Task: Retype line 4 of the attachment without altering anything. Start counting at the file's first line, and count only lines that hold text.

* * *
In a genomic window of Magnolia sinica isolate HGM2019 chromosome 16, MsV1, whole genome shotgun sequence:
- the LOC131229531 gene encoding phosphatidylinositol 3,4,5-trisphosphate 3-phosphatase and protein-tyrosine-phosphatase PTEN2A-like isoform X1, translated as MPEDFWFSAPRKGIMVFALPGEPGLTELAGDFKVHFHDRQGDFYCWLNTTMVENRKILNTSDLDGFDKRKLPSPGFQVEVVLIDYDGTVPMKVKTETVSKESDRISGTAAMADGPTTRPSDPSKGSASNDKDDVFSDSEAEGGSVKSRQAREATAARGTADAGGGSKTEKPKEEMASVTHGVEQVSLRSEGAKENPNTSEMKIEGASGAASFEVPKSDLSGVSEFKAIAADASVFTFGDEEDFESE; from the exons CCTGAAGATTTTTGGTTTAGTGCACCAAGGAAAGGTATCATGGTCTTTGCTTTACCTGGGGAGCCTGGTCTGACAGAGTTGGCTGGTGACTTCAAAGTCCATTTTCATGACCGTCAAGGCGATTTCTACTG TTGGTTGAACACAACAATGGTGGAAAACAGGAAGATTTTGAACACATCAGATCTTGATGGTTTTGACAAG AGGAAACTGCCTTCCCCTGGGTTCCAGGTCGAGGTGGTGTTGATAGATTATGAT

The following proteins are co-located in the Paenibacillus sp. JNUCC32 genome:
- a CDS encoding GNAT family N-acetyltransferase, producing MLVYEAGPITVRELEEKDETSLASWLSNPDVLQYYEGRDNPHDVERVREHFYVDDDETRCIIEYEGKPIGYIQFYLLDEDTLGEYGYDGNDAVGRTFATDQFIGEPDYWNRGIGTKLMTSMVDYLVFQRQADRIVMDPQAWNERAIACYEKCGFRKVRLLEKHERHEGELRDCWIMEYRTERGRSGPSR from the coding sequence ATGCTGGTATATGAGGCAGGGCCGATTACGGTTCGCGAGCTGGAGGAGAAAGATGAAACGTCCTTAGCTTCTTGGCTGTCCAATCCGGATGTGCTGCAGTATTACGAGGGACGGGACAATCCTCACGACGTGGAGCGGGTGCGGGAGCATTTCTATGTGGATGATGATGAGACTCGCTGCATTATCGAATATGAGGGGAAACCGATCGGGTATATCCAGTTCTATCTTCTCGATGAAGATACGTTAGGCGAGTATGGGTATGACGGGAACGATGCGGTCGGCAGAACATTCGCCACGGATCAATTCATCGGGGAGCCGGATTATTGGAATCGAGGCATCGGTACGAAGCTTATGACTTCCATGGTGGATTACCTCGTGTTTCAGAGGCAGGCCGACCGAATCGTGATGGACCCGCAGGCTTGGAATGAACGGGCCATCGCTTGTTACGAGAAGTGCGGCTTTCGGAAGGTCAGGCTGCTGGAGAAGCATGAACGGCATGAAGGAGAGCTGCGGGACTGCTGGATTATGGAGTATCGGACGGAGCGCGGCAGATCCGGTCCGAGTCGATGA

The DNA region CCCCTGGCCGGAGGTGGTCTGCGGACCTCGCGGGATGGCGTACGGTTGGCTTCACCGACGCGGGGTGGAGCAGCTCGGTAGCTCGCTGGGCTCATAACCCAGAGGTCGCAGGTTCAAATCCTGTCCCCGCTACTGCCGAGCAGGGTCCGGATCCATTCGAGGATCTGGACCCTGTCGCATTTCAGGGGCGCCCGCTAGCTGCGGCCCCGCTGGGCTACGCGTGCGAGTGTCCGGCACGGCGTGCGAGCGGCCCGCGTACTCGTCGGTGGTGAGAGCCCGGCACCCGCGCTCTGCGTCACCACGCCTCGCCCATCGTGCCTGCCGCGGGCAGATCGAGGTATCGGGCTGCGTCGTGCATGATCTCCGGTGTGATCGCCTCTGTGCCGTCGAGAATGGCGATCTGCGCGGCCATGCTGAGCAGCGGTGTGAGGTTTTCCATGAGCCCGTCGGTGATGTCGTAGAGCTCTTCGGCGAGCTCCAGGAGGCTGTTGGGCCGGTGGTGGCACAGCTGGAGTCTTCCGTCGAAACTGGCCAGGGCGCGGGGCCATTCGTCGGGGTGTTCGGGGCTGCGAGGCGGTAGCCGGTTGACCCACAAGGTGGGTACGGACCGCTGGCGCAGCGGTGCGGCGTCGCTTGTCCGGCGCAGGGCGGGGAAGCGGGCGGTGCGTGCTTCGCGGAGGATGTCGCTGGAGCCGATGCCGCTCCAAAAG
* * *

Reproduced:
- a CDS encoding GNAT family N-acetyltransferase, producing MLVYEAGPITVRELEEKDETSLASWLSNPDVLQYYEGRDNPHDVERVREHFYVDDDETRCIIEYEGKPIGYIQFYLLDEDTLGEYGYDGNDAVGRTFATDQFIGEPDYWNRGIGTKLMTSMVDYLVFQRQADRIVMDPQAWNERAIACYEKCGFRKVRLLEKHERHEGELRDCWIMEYRTERGRSGPSR from the coding sequence ATGCTGGTATATGAGGCAGGGCCGATTACGGTTCGCGAGCTGGAGGAGAAAGATGAAACGTCCTTAGCTTCTTGGCTGTCCAATCCGGATGTGCTGCAGTATTACGAGGGACGGGACAATCCTCACGACGTGGAGCGGGTGCGGGAGCATTTCTATGTGGATGATGATGAGACTCGCTGCATTATCGAATATGAGGGGAAACCGATCGGGTATATCCAGTTCTATCTTCTCGATGAAGATACGTTAGGCGAGTATGGGTATGACGGGAACGATGCGGTCGGCAGAACATTCGCCACGGATCAATTCATCGGGGAGCCGGATTATTGGAATCGAGGCATCGGTACGAAGCTTATGACTTCCATGGTGGATTACCTCGTGTTTCAGAGGCAGGCCGACCGAATCGTGATGGACCCGCAGGCTTGGAATGAACGGGCCATCGCTTGTTACGAGAAGTGCGGCTTTCGGAAGGTCAGGCTGCTGGAGAAGCATGAACGGCATGAAGGAGAGCTGCGGGACTGCTGGATTATGGAGTATCGGACGGAGCGCGGCAGATCCGGTCCGAGTCGATGA